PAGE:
equation image

from which one derives readily the relationship:

equation image

showing that the level curves in phase space are straight lines emanating from the source, with slopes determined by the value of h. Evidently h decreases from zero, for the ray that is congruent with the positive x axis, to −m/4, for the ray that is congruent with the positive z axis, to −m/2, for the ray that is congruent with the negative x axis, and so on. Each level curve (i.e., straight line) is thus identified with a certain fixed value of the Hamiltonian. These results are, of course, a dynamical systems picture of the well-known outwardly directed rays that constitute the streamlines for flow out of a point source [Bear, 1988, Figure 7.8.6; Strack, 1989, Figure 3.7].

[13] Hamilton's equations are solved for q(t) and p(t) by finding a canonical transformation of the phase-space coordinates, q, p,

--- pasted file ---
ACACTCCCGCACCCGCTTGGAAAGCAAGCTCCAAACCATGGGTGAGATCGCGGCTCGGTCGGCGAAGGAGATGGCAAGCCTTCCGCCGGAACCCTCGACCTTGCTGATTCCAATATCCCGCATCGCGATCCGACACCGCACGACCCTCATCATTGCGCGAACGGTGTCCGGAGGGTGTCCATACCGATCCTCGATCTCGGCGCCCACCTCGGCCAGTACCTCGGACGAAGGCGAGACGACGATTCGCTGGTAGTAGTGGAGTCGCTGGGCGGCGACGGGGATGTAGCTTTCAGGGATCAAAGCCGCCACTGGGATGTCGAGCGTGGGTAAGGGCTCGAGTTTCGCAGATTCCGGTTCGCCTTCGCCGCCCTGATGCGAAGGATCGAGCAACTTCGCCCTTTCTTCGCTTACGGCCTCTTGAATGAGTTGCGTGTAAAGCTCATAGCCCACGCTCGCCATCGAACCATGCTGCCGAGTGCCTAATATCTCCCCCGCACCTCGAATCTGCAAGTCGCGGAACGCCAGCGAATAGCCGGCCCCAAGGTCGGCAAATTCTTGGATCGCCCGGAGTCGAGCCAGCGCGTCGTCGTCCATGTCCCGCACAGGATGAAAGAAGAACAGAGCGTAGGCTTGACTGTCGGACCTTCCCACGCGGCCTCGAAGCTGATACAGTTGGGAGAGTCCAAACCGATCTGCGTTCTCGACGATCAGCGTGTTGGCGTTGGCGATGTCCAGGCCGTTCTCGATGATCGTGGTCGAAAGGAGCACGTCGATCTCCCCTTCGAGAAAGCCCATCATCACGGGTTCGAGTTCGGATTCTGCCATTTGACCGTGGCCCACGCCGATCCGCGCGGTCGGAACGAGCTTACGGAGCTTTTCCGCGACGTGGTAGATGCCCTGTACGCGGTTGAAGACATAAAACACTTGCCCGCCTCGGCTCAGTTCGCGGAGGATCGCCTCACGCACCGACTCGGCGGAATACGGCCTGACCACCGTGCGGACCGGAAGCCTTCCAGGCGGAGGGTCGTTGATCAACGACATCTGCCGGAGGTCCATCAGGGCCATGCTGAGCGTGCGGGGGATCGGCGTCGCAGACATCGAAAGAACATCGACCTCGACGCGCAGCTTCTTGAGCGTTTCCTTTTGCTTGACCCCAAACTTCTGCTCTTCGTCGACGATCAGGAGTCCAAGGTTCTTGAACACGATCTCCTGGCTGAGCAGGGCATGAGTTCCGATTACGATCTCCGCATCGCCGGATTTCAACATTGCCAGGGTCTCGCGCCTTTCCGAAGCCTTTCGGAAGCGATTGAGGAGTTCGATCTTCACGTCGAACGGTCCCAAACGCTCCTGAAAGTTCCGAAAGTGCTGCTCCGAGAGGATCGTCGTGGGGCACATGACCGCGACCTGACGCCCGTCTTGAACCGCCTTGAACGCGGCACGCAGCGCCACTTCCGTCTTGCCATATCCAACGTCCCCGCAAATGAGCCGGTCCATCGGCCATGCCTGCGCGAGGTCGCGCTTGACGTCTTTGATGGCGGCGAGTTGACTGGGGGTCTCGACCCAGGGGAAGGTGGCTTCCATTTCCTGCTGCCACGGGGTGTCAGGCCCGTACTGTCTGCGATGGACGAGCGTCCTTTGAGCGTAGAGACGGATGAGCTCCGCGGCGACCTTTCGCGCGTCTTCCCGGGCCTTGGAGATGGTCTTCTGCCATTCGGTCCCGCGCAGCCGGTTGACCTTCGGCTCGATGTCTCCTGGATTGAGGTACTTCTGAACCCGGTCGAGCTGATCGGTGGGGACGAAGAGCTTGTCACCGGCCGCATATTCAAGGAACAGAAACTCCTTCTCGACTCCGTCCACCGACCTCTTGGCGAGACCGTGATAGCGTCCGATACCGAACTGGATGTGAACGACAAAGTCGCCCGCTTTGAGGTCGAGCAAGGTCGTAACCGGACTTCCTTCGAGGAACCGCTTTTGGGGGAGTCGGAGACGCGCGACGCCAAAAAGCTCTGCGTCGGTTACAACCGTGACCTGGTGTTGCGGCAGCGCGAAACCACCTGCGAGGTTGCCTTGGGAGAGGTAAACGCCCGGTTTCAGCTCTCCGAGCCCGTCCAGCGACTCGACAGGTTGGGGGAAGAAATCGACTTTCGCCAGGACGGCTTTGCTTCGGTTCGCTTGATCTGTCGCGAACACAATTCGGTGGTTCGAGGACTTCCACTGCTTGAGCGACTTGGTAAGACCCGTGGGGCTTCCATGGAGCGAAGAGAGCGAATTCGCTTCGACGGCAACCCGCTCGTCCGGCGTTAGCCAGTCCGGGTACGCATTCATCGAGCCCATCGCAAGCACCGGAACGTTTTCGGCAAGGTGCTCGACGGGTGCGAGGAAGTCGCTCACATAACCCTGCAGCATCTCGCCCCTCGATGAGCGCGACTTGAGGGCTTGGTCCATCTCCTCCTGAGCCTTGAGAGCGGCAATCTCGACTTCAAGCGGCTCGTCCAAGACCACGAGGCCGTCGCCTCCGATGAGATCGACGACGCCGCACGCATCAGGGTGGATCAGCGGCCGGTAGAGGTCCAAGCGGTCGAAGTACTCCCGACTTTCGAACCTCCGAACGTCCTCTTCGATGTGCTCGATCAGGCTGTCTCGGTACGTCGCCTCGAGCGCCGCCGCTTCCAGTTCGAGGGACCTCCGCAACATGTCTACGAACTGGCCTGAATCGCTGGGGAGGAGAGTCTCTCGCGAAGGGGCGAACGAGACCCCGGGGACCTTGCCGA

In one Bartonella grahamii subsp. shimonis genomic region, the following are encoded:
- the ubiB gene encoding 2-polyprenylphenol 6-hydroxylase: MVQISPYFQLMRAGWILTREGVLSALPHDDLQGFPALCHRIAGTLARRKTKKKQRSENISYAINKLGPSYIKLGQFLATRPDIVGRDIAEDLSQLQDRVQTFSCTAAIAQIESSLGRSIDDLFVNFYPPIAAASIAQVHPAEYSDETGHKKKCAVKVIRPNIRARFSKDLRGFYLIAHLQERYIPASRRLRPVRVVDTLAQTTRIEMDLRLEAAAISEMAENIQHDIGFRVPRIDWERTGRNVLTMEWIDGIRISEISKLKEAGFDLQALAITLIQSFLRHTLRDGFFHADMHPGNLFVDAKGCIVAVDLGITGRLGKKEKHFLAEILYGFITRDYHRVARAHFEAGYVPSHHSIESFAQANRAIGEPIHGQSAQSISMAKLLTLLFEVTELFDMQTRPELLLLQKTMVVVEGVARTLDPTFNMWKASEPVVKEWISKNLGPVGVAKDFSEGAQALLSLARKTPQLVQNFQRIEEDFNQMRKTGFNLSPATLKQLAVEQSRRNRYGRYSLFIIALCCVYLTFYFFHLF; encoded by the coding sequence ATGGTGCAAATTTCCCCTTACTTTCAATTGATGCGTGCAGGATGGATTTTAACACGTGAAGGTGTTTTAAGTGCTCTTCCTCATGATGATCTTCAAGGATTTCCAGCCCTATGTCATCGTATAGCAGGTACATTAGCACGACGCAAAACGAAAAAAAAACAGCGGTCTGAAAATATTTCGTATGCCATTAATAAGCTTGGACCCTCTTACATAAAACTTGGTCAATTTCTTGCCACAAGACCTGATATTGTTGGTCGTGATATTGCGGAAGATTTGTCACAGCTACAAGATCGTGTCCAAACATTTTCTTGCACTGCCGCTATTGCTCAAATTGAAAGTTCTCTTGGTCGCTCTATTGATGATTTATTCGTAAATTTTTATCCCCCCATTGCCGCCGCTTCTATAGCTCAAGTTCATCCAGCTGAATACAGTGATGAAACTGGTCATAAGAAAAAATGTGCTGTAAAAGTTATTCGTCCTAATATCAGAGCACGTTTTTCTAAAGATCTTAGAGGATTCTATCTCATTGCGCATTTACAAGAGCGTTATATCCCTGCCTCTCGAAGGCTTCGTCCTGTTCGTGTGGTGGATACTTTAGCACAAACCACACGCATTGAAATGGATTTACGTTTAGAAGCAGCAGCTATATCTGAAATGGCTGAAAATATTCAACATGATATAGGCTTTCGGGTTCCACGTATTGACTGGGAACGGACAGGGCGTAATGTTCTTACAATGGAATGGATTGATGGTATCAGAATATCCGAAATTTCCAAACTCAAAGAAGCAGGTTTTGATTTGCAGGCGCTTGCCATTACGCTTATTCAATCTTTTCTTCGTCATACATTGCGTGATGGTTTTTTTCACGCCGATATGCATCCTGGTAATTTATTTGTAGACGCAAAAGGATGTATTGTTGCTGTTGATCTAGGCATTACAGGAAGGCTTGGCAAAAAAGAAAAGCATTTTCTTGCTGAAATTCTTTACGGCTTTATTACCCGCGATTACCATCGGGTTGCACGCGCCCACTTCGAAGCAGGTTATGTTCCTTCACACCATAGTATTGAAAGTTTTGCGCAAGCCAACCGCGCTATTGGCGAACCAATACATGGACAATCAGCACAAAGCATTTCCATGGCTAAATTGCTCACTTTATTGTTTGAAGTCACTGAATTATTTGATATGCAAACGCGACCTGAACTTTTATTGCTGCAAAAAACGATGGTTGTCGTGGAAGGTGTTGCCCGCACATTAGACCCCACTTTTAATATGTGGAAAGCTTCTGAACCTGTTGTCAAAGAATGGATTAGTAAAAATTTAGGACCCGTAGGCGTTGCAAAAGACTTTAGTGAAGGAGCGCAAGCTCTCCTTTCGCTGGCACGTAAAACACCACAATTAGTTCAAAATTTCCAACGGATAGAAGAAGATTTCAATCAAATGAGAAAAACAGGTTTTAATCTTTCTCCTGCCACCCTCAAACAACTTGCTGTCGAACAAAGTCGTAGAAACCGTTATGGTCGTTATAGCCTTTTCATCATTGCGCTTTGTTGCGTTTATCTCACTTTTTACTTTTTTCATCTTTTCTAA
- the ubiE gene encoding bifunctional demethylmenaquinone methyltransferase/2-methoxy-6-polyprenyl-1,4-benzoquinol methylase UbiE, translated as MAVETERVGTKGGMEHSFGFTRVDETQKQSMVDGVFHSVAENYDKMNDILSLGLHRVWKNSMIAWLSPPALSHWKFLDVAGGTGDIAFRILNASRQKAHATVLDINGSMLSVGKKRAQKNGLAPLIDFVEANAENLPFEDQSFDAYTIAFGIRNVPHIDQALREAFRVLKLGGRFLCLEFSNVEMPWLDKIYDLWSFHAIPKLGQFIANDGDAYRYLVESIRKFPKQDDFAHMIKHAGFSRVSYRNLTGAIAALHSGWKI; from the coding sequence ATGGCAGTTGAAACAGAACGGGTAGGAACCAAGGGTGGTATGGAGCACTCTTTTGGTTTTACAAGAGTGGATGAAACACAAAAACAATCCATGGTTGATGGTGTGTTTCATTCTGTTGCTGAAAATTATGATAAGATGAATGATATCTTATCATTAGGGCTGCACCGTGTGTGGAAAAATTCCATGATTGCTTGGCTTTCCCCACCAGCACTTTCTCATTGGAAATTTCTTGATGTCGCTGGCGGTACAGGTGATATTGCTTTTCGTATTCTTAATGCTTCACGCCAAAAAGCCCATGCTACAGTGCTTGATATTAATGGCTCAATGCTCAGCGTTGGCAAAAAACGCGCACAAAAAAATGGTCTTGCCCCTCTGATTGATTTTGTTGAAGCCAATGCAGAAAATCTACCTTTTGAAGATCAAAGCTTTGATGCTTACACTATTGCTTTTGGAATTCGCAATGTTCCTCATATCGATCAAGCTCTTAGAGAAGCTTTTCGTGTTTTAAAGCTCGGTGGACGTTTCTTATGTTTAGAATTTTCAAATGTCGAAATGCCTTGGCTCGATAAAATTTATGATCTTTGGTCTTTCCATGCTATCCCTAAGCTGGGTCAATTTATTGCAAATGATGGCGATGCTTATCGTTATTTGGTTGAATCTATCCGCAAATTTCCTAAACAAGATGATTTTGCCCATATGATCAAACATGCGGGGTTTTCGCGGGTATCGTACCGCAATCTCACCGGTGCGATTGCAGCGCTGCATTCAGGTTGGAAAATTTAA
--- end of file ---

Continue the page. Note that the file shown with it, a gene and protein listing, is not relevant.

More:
equation image

which, along with the correspondingly transformed equations (3), renders the simple time dependence:

equation image

where α and β are constants to be determined by initial conditions [Goldstein, 1980, chap. 9]. A well-established procedure exists for finding canonical transformations [Goldstein, 1980, chap. 10], but suffice it to say here that

equation image

will do. The “canonical” nature of equations (8) can be demonstrated in various ways, one of which involves the Poisson bracket [Goldstein, 1980, section 9-4]:

equation image

Clearly, [q, p] = 1 and, if the same result holds for some Q, P defined as in equation (6), the transformation from q, p to Q, P is said to be canonical. It is straightforward to show that equations (8) indeed do lead to [Q, P] = 1.